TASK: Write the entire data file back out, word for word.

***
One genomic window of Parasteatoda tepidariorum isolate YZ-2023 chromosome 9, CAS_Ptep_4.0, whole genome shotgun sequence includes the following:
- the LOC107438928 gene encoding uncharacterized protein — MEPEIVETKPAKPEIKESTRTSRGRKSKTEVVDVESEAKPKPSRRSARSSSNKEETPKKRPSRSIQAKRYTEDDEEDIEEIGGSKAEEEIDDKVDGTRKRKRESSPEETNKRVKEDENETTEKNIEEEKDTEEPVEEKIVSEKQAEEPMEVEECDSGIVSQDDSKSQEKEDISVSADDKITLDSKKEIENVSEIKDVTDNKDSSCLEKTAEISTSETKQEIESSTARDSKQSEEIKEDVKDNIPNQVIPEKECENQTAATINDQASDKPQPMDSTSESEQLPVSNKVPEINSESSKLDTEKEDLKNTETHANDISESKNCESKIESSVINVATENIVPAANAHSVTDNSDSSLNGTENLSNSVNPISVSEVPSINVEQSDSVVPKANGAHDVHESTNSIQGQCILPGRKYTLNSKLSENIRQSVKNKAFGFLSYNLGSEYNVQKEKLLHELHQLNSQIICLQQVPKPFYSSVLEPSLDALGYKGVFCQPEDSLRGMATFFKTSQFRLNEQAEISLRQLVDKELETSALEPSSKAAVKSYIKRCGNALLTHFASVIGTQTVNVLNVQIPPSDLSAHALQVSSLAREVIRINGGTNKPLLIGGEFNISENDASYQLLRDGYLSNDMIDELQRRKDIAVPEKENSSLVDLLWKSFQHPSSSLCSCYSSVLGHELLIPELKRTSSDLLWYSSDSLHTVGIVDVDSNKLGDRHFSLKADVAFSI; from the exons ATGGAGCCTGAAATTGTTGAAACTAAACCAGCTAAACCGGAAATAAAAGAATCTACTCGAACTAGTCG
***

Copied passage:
One genomic window of Parasteatoda tepidariorum isolate YZ-2023 chromosome 9, CAS_Ptep_4.0, whole genome shotgun sequence includes the following:
- the LOC107438928 gene encoding uncharacterized protein — MEPEIVETKPAKPEIKESTRTSRGRKSKTEVVDVESEAKPKPSRRSARSSSNKEETPKKRPSRSIQAKRYTEDDEEDIEEIGGSKAEEEIDDKVDGTRKRKRESSPEETNKRVKEDENETTEKNIEEEKDTEEPVEEKIVSEKQAEEPMEVEECDSGIVSQDDSKSQEKEDISVSADDKITLDSKKEIENVSEIKDVTDNKDSSCLEKTAEISTSETKQEIESSTARDSKQSEEIKEDVKDNIPNQVIPEKECENQTAATINDQASDKPQPMDSTSESEQLPVSNKVPEINSESSKLDTEKEDLKNTETHANDISESKNCESKIESSVINVATENIVPAANAHSVTDNSDSSLNGTENLSNSVNPISVSEVPSINVEQSDSVVPKANGAHDVHESTNSIQGQCILPGRKYTLNSKLSENIRQSVKNKAFGFLSYNLGSEYNVQKEKLLHELHQLNSQIICLQQVPKPFYSSVLEPSLDALGYKGVFCQPEDSLRGMATFFKTSQFRLNEQAEISLRQLVDKELETSALEPSSKAAVKSYIKRCGNALLTHFASVIGTQTVNVLNVQIPPSDLSAHALQVSSLAREVIRINGGTNKPLLIGGEFNISENDASYQLLRDGYLSNDMIDELQRRKDIAVPEKENSSLVDLLWKSFQHPSSSLCSCYSSVLGHELLIPELKRTSSDLLWYSSDSLHTVGIVDVDSNKLGDRHFSLKADVAFSI; from the exons ATGGAGCCTGAAATTGTTGAAACTAAACCAGCTAAACCGGAAATAAAAGAATCTACTCGAACTAGTCG